A few years ago, Mario, a young man originally from Sicily, said: “In Switzerland, people have much more to say than in our country”, after we had talked in history class about the Swiss political system and the possibilities of co-determination. He thus summed up what distinguishes Switzerland’s direct democracy with its federal structure and subsidiary division of tasks: the co-responsibility of all citizens as the basis of equal coexistence within the framework of our constitutional state. This includes the right to respect for the fundamental rights enshrined in the Constitution, such as freedom of opinion, freedom of belief, universal voting rights, legal security and equality under the law, as well as the right to education.1
I silently wondered whether all parliamentarians elected by the people still carry this with them as a guideline for their actions. Mario’s statement about direct democracy made me realise once again that primary schools and myself as a teacher have the important task of giving children an understanding of the political system and the country they live in, because it was created in small steps by previous generations. Mario and also the other children, I was sure, would leave school with an educational backpack rich in the tools of responsible citizenship. This includes not only the secure handling of cultural techniques such as reading, writing and arithmetic, but also the human education that is necessary for our direct democracy to remain alive and functioning: it needs active citizens who can responsibly exercise their rights and duties.
A task to be accomplished
In recent years, it has been all too easy to forget how much work responsible, honest and far-sighted people have done to create in our country a primary school based on a democratic constitution – with educational content adapted to the realities of our country. It seems all the more important to me today to remember this, as the achievements of democracy and popular education and the associated task of primary schools are only marginally part of the training content of teacher training colleges and primary school curricula, which are oriented towards a globalised curriculum (see below). This is a serious process, because it undermines coexistence in our direct democracy. Remedying this situation is a long overdue task. Who wants to – historically carefully documented material would be available in abundance!2
Direct democracy is not folklore
What seems self-evident to us today is the result of almost two hundred years of efforts to make regular school attendance and thus the acquisition of education accessible to all children. The realisation that a person cannot develop according to his or her nature without education was a result of humanism and the Enlightenment. The importance of education for all was therefore recognised early on as the cornerstone of a democratic state. The founders of the democratic constitution of Switzerland focused their attention on the establishment of a primary school for all, regardless of gender, religion and social class; as a model for living together in our country. Democracy and direct democracy in particular, according to their still valid assumption (!), presupposes a certain level of education, combined with rootedness in one’s own culture and values. Only in this way can current issues be grasped in their scope, thought through in a larger context and discussed in peace, so that well-founded answers and approaches to solutions result. And this is the task of our primary schools, because people educated in this way are able to exercise their political rights and participate in political events.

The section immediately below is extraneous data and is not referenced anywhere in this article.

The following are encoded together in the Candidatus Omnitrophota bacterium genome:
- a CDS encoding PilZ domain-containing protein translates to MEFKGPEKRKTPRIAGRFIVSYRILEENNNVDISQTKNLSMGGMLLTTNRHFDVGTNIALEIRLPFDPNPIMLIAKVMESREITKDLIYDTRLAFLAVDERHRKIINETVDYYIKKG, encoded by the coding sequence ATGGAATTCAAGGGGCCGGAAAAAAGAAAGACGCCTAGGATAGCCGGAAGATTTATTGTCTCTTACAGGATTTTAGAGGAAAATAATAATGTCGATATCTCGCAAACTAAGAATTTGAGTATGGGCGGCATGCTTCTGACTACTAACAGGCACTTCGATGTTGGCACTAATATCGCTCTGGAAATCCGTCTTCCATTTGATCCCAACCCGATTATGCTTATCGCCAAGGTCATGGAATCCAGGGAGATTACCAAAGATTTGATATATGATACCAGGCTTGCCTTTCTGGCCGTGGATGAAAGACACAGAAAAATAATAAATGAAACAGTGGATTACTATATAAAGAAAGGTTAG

What previous generations have left us as a “gift” (and a task!) must not increasingly degenerate into folklore today, which is determined by money, power and manipulation and where people ultimately turn away from political life in resignation because “those up there do what they want anyway”. Perhaps also because they have experienced that current and former (educational) politicians try to control the will of the people with armies of PR experts and spin-doctors?
Building on the personalist concept of man (Menschenbild)
The development of our primary schools was closely linked to political and social developments.3 A look back at its almost two-hundred-year history shows that educational goals were linked to the further expansion of democracy. In addition, there were scientifically substantiated findings from pedagogy and psychology, which were constantly incorporated in order to correct any undesirable developments. Thus, the primary schools – contrary to alternative propaganda slogans – always had its finger on the pulse of the times, before a reform cascade began without objective necessity, which was supposed to give our primary schools a new orientation. Prior to that, the orientation towards humanistic and social science knowledge was fundamental for this long period of positive development, in connection with a personalist concept of man, according to which man is a relational being, equipped with a social nature and capable of reason and ethics. (Findings which, by the way, have been confirmed by new, well-supported research in developmental psychology and should urgently be incorporated into the training concepts of prospective teachers!4). From this perspective, a child’s personality development begins in its first hours of life with the establishment of trusting relationships and emotional anchoring in its family environment. In a continuous process, the foundations for an inner value system are laid. This development work should be continued at school – as stated in the educational articles of various cantons – and supplemented where necessary. In this way, children can grow up secure in their personality, capable of shaping their lives in a self-determined way, mastering stressful life situations, willingly getting involved and taking responsibility for the common good, as is part of direct democracy.